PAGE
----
Reinke’s irrigation systems can help growers save water while increasing yield. That, says Mike Mills, Reinke’s director of sustainability solutions, is a winning formula at a time when ending global hunger as well as conserving water are top worldwide sustainability goals. In this interview, Mr. Mills speaks with Irrigation Leader about Reinke’s approach to sustainability, from manufacturing and recycling to deploying technology to help growers achieve maximum water application efficiency. 

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Irrigation Leader: Please tell us about your background and how you came to be in your current position at Reinke. 

Mike Mills: I spent the first half of my career designing, selling, installing, and maintaining irrigation systems for golf courses and commercial landscape. After the housing market crash in 2009, I moved over to the agriculture sector. I came to work for Reinke and spent 13 years as the southeast territory manager. I was recently promoted to the position of director of sustainability solutions. My job in my new role is to make sure that Reinke is positioned to understand changing needs and to help growers use irrigation sustainably. My goal is to help them increase productivity while being responsible with the resources that are available to them. I also monitor our sustainability efforts as a manufacturer, and I help our growers understand that doing business with Reinke supports their sustainability efforts through the entire pipeline from manufacturing through product deployment. 

Irrigation Leader: How does Reinke manufacture sustainably?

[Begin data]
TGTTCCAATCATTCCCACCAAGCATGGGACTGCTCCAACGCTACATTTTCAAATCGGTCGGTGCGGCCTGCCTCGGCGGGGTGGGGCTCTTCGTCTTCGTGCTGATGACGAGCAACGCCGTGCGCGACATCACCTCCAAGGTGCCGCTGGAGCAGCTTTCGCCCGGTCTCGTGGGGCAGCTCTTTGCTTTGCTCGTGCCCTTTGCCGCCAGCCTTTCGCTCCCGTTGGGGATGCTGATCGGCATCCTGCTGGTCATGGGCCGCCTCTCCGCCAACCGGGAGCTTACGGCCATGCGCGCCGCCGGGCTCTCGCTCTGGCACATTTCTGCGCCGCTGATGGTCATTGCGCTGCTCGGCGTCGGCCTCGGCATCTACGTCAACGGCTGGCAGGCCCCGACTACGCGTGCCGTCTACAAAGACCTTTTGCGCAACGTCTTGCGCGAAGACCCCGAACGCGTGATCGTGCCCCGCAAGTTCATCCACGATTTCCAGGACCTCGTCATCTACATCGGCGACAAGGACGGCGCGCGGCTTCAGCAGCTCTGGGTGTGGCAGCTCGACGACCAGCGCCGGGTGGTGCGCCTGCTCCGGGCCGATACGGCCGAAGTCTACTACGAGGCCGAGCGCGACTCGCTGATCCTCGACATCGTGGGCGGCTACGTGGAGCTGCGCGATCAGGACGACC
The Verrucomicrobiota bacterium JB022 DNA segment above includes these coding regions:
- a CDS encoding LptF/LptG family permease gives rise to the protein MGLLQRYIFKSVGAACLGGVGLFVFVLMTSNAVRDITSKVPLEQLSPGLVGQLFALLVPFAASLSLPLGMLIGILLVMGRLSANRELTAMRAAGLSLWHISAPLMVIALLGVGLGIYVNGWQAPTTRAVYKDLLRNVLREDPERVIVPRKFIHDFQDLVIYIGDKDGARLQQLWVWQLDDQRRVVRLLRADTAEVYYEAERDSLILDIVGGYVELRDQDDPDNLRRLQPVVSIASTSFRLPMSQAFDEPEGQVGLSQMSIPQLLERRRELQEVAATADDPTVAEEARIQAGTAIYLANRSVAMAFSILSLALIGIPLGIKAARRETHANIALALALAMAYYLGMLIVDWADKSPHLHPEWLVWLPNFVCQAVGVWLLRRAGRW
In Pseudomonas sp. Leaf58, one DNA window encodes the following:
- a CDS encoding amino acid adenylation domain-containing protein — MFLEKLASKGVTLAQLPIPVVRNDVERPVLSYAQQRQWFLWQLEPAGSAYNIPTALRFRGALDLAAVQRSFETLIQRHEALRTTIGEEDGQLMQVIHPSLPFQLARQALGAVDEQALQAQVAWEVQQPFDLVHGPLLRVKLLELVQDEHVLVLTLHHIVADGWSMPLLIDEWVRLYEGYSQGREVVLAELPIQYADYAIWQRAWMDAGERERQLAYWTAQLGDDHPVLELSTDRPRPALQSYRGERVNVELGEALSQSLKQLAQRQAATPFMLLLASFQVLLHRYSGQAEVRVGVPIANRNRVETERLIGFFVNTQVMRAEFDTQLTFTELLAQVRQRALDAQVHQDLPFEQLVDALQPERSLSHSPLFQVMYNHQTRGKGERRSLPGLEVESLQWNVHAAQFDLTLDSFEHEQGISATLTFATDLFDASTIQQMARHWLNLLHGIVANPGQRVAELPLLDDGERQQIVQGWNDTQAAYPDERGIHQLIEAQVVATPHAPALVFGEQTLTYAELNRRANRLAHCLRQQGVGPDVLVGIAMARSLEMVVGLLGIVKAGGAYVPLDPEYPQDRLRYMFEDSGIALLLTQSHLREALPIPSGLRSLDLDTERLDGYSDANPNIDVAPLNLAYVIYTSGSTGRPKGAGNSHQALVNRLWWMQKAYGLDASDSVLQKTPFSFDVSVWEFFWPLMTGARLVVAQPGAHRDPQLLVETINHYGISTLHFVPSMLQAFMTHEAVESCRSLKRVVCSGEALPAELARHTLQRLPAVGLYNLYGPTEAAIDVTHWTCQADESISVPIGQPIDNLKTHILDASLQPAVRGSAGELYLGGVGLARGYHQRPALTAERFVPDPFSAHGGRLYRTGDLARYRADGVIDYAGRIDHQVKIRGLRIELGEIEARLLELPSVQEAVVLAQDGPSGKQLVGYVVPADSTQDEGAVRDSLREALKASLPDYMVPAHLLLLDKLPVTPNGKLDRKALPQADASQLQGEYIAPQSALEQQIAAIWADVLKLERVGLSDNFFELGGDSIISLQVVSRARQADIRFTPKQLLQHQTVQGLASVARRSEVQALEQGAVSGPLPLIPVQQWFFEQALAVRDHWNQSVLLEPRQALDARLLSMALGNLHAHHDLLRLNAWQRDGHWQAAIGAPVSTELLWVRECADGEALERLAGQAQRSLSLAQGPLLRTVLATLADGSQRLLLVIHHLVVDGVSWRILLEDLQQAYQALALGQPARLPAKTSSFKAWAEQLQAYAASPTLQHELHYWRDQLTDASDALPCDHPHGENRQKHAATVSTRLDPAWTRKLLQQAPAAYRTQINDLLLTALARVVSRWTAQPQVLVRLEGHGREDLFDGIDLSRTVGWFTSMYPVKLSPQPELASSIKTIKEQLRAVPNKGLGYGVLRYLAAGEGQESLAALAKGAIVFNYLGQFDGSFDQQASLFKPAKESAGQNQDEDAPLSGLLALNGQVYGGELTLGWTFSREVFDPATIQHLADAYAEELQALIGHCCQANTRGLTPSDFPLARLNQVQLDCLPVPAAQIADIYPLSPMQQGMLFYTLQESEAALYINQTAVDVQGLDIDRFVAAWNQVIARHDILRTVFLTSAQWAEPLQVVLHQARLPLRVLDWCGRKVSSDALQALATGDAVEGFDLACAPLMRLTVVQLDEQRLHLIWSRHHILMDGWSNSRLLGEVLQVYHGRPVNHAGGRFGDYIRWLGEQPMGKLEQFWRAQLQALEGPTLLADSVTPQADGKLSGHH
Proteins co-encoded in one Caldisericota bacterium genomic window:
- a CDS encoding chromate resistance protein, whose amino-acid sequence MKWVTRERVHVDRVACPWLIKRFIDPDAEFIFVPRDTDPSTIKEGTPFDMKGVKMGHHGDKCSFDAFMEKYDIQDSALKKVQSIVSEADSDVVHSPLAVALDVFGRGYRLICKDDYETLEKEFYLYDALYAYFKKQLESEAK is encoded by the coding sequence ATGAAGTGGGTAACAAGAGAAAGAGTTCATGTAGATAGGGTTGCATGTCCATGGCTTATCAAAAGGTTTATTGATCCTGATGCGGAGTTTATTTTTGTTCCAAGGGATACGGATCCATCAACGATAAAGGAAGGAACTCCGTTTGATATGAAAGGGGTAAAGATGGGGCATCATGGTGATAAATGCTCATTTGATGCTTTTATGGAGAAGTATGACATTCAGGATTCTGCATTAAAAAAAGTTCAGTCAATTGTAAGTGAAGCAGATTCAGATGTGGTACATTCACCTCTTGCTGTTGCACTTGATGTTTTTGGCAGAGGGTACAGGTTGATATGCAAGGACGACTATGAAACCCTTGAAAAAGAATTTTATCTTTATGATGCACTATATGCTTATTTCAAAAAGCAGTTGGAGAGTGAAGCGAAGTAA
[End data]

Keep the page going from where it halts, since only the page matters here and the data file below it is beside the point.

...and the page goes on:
Mike Mills: Reinke has always had a corporate culture of reducing waste, reusing items, and being responsible for how we use resources. We employ lean and efficient manufacturing processes and make responsible investments, above and beyond the requirements. One example of that is our new laser cell, which is used for cutting various components used in the manufacturing process. It requires nitrogen to operate at peak efficiency. We made a significant investment in a nitrogen generator that captures nitrogen from the atmosphere, uses it in production, and then releases it back into the atmosphere. Another example is that when we built our galvanizing facility, we made significant investments in making it a state-of-the-art facility capable of capturing the off-gassing from the galvanizing process. We process those gases with scrubbers so that the air we release is cleaner than the air we take in. We felt a responsibility to do that for the people in the community we live in as well as for our environment. We use or recycle all the scrap left over from the production process, including the dross that we scrape from our galvanizing kettle. End-of-life electronics are separated by type and properly disposed of. In the office, we are in the process of converting all our lighting to LED lighting, which is going to reduce our energy consumption significantly. We shred and recycle 100 percent of the paper waste that comes out of our office. We also do our own onsite wastewater management.